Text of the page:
July 12th, 2020
It was supposed to happen a lot earlier but various – shall we say – impediments prevented it. Until the last month when Breakthrough Filters sent me their XR 2 infrared filter to try it out.
I have been an avid admirer of infrared photographers for many a year and still clearly recall the moment when I first really took notice of it. It came to pass when I was devouring ‘Master Printing Course’ by Britain’s most authoritative practitioner of the art and science of toning monochrome prints. An accomplished photographer, writer, and lecturer – Mr Tim Rudman. Infrared images presented in the book captivated me and I instantly surrendered to their charm. Some were taken in Epping Forest, a place in north-east London which at the time I visited more than often and took countless bad images of it. I still clearly recall asking myself why I never tried infrared there.
Tim Rudman is a master of photography of course. So was Lincolnshire photographer Sir Simon Marsden, Baronet of Grimsby and so was famous American photographer Minor White. We had the pleasure and honour of presenting Tim ‘s work, as well as Paul Gallagher’s whose infrared images I hold in high esteem and often visit his website to feast my eyes.
There are of course many great infrared photographers across the world now and the list could be endless. I am of course not going to do that here.
New is always exciting and welcome.
One should always be careful when opening a new box.
Those two above are not just mere sentences – there are, in fact, two different approaches to life. Neither is strong enough to cancel the other and they can co-exist within the same persons and both seem to stem from experience.
‘Let’s go for it’ and ‘Better safe than sorry’ are hardly compatible. The comport zone is a dreadful and highly dangerous killer of creativity and – consequently – killer of the joy that can be found in photography. One of the reasons for me to welcome the arrival of the XR2 filter all the more.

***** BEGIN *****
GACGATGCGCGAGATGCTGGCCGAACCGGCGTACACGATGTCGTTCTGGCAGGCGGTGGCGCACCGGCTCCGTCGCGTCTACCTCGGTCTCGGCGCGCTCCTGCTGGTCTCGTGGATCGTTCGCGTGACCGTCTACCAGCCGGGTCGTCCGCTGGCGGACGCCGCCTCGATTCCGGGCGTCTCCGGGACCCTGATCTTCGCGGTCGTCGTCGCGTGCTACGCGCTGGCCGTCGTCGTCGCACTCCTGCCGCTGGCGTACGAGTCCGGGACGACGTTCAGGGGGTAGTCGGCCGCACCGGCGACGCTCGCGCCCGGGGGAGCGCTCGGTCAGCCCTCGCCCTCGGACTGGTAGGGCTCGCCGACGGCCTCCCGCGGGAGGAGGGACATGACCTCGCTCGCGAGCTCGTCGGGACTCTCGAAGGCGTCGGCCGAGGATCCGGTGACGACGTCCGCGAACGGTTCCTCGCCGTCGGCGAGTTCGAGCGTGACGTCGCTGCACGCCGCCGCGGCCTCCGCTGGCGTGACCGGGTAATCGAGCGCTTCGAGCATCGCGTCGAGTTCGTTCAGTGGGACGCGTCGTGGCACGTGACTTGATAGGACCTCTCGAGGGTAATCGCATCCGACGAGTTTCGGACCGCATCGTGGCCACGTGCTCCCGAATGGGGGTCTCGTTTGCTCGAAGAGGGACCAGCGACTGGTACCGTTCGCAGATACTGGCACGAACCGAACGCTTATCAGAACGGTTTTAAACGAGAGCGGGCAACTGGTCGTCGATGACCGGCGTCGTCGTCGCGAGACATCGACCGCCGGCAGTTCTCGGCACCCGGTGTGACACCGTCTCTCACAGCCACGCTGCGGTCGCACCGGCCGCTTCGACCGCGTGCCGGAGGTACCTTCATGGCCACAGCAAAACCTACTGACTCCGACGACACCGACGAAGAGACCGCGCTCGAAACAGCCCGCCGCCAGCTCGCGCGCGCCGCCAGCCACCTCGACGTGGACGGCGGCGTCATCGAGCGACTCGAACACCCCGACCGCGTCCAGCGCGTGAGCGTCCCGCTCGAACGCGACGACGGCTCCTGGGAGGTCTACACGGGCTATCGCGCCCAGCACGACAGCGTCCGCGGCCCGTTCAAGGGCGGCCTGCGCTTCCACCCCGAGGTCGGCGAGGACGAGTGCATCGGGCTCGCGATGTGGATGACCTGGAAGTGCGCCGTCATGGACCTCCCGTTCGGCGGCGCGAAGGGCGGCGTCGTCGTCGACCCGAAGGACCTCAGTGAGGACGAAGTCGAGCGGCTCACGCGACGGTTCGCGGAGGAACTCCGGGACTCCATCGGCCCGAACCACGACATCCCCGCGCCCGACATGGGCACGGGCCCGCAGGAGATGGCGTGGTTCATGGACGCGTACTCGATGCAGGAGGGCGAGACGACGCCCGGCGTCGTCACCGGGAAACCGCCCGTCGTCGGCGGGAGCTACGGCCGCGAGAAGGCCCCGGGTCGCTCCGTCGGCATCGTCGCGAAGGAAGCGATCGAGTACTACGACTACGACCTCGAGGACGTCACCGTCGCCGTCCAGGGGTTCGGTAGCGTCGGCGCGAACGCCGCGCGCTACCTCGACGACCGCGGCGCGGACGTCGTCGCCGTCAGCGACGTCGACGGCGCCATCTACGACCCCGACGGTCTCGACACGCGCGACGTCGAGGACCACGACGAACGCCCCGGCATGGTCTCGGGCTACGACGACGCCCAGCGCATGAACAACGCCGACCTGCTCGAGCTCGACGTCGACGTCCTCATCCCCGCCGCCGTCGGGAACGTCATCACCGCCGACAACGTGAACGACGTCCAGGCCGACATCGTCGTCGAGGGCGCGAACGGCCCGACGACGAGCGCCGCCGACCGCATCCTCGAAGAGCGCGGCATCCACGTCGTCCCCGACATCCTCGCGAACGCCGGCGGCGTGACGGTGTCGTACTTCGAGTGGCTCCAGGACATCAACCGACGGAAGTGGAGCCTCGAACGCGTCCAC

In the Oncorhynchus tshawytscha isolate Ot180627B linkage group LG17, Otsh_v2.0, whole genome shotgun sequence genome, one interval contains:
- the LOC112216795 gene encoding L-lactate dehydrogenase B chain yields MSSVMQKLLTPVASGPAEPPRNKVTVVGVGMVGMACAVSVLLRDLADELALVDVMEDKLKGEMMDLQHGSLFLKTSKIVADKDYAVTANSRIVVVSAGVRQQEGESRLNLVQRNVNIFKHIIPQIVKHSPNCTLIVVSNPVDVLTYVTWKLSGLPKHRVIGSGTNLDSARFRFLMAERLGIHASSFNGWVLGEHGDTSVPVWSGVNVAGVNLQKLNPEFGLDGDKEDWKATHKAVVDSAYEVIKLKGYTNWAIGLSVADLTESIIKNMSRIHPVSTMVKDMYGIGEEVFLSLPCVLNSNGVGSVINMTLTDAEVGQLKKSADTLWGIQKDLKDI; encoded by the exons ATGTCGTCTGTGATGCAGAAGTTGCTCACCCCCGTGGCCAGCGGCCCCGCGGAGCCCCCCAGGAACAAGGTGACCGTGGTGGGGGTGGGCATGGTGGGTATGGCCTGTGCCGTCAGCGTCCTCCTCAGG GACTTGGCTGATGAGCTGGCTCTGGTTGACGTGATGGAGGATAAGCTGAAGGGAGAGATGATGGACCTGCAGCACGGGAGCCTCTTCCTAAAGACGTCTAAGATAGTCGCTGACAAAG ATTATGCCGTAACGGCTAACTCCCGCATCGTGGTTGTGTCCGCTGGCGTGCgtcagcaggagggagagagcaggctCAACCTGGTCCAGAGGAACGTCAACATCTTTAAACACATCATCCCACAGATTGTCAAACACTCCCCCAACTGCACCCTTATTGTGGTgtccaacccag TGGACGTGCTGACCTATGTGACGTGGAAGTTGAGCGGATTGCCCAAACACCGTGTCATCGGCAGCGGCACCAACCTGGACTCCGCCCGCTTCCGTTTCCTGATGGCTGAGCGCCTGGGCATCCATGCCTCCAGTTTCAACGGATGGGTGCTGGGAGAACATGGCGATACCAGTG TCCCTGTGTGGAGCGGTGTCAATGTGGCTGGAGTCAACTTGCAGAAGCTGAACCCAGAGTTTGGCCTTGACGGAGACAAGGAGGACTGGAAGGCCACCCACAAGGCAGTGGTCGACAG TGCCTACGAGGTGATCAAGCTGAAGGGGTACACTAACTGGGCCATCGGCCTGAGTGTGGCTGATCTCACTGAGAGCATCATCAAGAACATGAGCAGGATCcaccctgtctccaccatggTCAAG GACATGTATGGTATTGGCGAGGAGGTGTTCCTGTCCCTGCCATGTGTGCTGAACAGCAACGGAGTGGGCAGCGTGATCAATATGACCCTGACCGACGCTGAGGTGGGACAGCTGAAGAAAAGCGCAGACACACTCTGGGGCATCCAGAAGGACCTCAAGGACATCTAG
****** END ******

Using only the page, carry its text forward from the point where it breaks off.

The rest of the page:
Since I predominantly work use old prime lens for my long exposure work it was a tad easier as I need not to worry about hotspots and had am aided by a clearly marked infrared focusing spot on the lens barrel. This may seems like nothing much but in fact it is of serious help as focusing is very different when shooting IR with a filter.
Most important for me though was the opening of new possibilities for my photography – not only finally being able to shoot my own infrared images but – as my trusted workhorse is not converted to IR – shooting infrared long exposures with different kinds of ISO to control shutter opening times (normally I never leave ISO 100 so this was something new). The next step, one I clearly need to put a lot of work into, was to combine my long exposure infrared with ICM, a technique I massively enjoy utilising.
It is advised to do infrared photography in bright light so naturally, being me, I defied the rule and experimented with different light conditions. Experiment is the key here – my mind is rarely occupied by the ability to sell my images – I am not fixating myself on the fila outcome but am interested in trying whatever comes to my mind, combining techniques, using different filters, shooting into the sun as such like. As long as I am entertained by this process it is absolutely fine with me if the final image is not worth printing.
Those of you who ever processed film in tea or coffee and developed the final images in the darkroom will know exactly what I am talking about here. Those who never have – you have missed a lot and should try it at least once.
It has been two months of such photographic shenanigans for me so far and of course most of the images went straight to the bin. Experimenting and excitement took me a number of places – those I knew very well and those I had never been before to. Shooting itself its of course not a big deal but post-processing does require learning a few new tricks and can initially be a little frustrating (which I believe is a good thing). In the process I discovered that I like a few things and that I do not like a few others, so I learned something about myself.
Let me just say I found this whole exercise (which has barely started for me to be sure) highly recommend it to anyone who is not interested in having a camera converted to IR but is looking for new ways of expression in his/her photography. As for me, I am opening this new box like a little child opens Christmas presents.